Danville residents demand safety improvements at Third and Main
Published 6:25 pm Thursday, November 14, 2019
As the chief of police said, emotions are running high with many Danville residents about the intersection of Third and Main, and it’s understandable; a woman died as a result of injuries sustained from being hit by a car in the crosswalk. There have been two incidents recently where vehicles turning from Third onto Main have struck pedestrians; there have been others in the past.
Citizens took to the podium Tuesday night to share their grief, frustration and ideas with the city commission over the events. Some took elected officials to task for not standing up to the Kentucky Department of Highways District 7, the Lexington office which maintains and controls the two state roads.
And after hearing out citizens, Mayor Mike Perros had some choice words for District 7, although other city staff say it’s time to take a breath, step back and review the issue methodically.
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“I’m really frustrated by the whole situation. Clearly we have to do something. Only people I know that the state responds to is the public — they don’t respond too much to me or the judge(-executive),” Perros said.
He said he will advocate that “we have a public meeting” with District 7. “Those people need to hear what we heard tonight, 20 times. They need to understand how wrong this is.”
Perros also said maybe a group of officials should take a trip to District 7’s Lexington office with other city staff for “a debriefing” on the issue.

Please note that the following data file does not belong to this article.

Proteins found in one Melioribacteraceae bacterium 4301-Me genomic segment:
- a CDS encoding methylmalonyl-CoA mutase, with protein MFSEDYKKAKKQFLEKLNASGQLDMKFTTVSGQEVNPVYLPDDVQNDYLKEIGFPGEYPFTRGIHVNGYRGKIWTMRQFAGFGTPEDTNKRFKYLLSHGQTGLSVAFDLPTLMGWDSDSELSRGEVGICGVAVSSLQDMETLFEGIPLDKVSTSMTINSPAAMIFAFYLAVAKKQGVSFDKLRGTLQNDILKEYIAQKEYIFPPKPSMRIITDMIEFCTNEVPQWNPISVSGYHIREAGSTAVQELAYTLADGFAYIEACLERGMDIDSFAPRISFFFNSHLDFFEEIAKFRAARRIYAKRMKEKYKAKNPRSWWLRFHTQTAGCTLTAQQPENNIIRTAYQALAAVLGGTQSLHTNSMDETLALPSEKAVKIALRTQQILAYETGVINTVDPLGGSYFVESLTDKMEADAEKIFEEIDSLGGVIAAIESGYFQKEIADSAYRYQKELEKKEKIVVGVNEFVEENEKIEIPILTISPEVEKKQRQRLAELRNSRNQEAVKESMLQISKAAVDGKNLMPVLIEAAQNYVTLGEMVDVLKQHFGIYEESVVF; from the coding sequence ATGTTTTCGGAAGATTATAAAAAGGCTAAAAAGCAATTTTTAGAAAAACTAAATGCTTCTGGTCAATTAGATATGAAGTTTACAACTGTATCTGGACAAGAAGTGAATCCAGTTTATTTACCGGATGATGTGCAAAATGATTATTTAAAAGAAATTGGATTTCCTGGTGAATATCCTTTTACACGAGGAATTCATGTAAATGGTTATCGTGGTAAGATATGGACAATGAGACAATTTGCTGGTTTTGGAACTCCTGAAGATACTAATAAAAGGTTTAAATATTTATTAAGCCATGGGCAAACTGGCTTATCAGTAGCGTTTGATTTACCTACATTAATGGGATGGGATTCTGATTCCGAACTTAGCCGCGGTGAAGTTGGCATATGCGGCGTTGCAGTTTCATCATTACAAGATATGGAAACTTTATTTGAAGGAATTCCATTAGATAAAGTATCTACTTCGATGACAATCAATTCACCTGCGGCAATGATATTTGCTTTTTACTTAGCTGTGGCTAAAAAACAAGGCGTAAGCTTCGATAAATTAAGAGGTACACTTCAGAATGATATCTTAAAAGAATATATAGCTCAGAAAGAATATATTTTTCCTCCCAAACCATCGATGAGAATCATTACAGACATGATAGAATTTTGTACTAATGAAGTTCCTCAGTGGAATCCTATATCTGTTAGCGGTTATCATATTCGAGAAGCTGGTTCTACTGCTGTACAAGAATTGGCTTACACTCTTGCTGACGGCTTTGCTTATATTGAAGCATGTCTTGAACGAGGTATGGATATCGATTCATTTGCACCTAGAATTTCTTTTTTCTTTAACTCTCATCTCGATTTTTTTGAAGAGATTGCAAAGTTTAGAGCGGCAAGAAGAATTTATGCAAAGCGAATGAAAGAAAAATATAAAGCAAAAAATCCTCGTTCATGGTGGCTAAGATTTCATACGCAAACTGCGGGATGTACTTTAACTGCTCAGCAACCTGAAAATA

The state controls the lighting signals for traffic and pedestrians at the intersection. Tuesday, City Engineer John Cassel told the commission that Police Chief Tony Gray and others have been in regular communication with District 7’s lead engineer about potential solutions.
A local citizen told the commission she walked down the area recently and counted 20 different street lamps that were out. Municipal Utility Engineer Earl Coffey said the streetlights on Main belong to and are maintained by the city. He said they are generally reviewed by different contractors twice a year.
Coffey said those lights going out are a “regular, ongoing maintenance thing,” and that the lighting situation downtown is not sufficient; even when they’re lit, they’re not bright enough.
“When you look at the standard we have in front of city hall now, with the new streetscape, you’ll notice a significant step-down once you go east of Fourth Street,” Coffey said. He said the overall system is very weak; it was put in somewhere around the 1980s.
“You lose current, it trips, it burns bulbs,” he said. “… Quite frankly, until we get the streetscape change, any given week, you will have lights that are out.”
He said even the new lights are sometimes out of sync and on during the day instead of night. Coffey pointed out that “pedestrian injuries at that intersection, at Third, do not occur at night.” He said perhaps lighting could’ve been a contributing factor to the recent fatal accident, but that’s not been determined; the latest injury incident happened during broad daylight.